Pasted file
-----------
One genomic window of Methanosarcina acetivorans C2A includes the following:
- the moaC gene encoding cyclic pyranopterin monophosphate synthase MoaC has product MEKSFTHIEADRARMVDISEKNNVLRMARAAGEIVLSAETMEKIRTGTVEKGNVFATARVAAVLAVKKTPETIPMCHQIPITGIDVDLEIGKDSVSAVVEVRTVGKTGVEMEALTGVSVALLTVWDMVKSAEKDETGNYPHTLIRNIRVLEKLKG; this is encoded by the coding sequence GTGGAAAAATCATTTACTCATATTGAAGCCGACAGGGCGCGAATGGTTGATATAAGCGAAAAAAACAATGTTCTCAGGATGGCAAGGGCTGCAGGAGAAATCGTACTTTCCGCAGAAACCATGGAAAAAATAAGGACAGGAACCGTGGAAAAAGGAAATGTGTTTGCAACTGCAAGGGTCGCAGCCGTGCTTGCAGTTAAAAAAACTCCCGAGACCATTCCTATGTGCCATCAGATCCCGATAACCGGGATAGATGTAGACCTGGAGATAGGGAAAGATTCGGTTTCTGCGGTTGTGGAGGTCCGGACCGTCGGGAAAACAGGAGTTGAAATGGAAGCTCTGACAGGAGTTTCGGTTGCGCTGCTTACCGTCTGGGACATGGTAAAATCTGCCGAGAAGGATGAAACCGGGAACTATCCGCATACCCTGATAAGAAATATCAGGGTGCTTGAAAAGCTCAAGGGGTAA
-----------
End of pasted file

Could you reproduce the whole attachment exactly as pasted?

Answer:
One genomic window of Methanosarcina acetivorans C2A includes the following:
- the moaC gene encoding cyclic pyranopterin monophosphate synthase MoaC has product MEKSFTHIEADRARMVDISEKNNVLRMARAAGEIVLSAETMEKIRTGTVEKGNVFATARVAAVLAVKKTPETIPMCHQIPITGIDVDLEIGKDSVSAVVEVRTVGKTGVEMEALTGVSVALLTVWDMVKSAEKDETGNYPHTLIRNIRVLEKLKG; this is encoded by the coding sequence GTGGAAAAATCATTTACTCATATTGAAGCCGACAGGGCGCGAATGGTTGATATAAGCGAAAAAAACAATGTTCTCAGGATGGCAAGGGCTGCAGGAGAAATCGTACTTTCCGCAGAAACCATGGAAAAAATAAGGACAGGAACCGTGGAAAAAGGAAATGTGTTTGCAACTGCAAGGGTCGCAGCCGTGCTTGCAGTTAAAAAAACTCCCGAGACCATTCCTATGTGCCATCAGATCCCGATAACCGGGATAGATGTAGACCTGGAGATAGGGAAAGATTCGGTTTCTGCGGTTGTGGAGGTCCGGACCGTCGGGAAAACAGGAGTTGAAATGGAAGCTCTGACAGGAGTTTCGGTTGCGCTGCTTACCGTCTGGGACATGGTAAAATCTGCCGAGAAGGATGAAACCGGGAACTATCCGCATACCCTGATAAGAAATATCAGGGTGCTTGAAAAGCTCAAGGGGTAA